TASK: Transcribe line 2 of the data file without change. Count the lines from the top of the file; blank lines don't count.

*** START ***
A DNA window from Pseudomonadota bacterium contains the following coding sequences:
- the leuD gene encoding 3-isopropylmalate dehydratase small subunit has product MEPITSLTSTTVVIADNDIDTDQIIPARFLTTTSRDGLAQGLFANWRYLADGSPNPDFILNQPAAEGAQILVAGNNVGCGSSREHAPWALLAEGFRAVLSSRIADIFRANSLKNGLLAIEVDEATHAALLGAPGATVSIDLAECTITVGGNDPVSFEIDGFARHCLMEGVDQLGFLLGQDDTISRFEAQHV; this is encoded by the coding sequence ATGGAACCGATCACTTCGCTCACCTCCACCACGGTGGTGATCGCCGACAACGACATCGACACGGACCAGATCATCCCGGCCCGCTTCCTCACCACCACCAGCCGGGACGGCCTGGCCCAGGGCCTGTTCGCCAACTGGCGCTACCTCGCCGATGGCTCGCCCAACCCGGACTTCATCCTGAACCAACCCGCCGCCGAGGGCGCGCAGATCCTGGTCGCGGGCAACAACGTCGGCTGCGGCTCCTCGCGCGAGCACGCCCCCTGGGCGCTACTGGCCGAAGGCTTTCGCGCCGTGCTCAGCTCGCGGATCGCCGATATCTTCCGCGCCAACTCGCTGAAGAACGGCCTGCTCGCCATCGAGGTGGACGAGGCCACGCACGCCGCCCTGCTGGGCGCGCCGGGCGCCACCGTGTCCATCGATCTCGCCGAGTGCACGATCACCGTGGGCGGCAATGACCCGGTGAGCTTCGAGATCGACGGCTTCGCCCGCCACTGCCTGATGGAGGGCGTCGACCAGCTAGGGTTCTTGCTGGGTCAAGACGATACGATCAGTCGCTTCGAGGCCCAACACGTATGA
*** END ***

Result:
- the leuD gene encoding 3-isopropylmalate dehydratase small subunit has product MEPITSLTSTTVVIADNDIDTDQIIPARFLTTTSRDGLAQGLFANWRYLADGSPNPDFILNQPAAEGAQILVAGNNVGCGSSREHAPWALLAEGFRAVLSSRIADIFRANSLKNGLLAIEVDEATHAALLGAPGATVSIDLAECTITVGGNDPVSFEIDGFARHCLMEGVDQLGFLLGQDDTISRFEAQHV; this is encoded by the coding sequence ATGGAACCGATCACTTCGCTCACCTCCACCACGGTGGTGATCGCCGACAACGACATCGACACGGACCAGATCATCCCGGCCCGCTTCCTCACCACCACCAGCCGGGACGGCCTGGCCCAGGGCCTGTTCGCCAACTGGCGCTACCTCGCCGATGGCTCGCCCAACCCGGACTTCATCCTGAACCAACCCGCCGCCGAGGGCGCGCAGATCCTGGTCGCGGGCAACAACGTCGGCTGCGGCTCCTCGCGCGAGCACGCCCCCTGGGCGCTACTGGCCGAAGGCTTTCGCGCCGTGCTCAGCTCGCGGATCGCCGATATCTTCCGCGCCAACTCGCTGAAGAACGGCCTGCTCGCCATCGAGGTGGACGAGGCCACGCACGCCGCCCTGCTGGGCGCGCCGGGCGCCACCGTGTCCATCGATCTCGCCGAGTGCACGATCACCGTGGGCGGCAATGACCCGGTGAGCTTCGAGATCGACGGCTTCGCCCGCCACTGCCTGATGGAGGGCGTCGACCAGCTAGGGTTCTTGCTGGGTCAAGACGATACGATCAGTCGCTTCGAGGCCCAACACGTATGA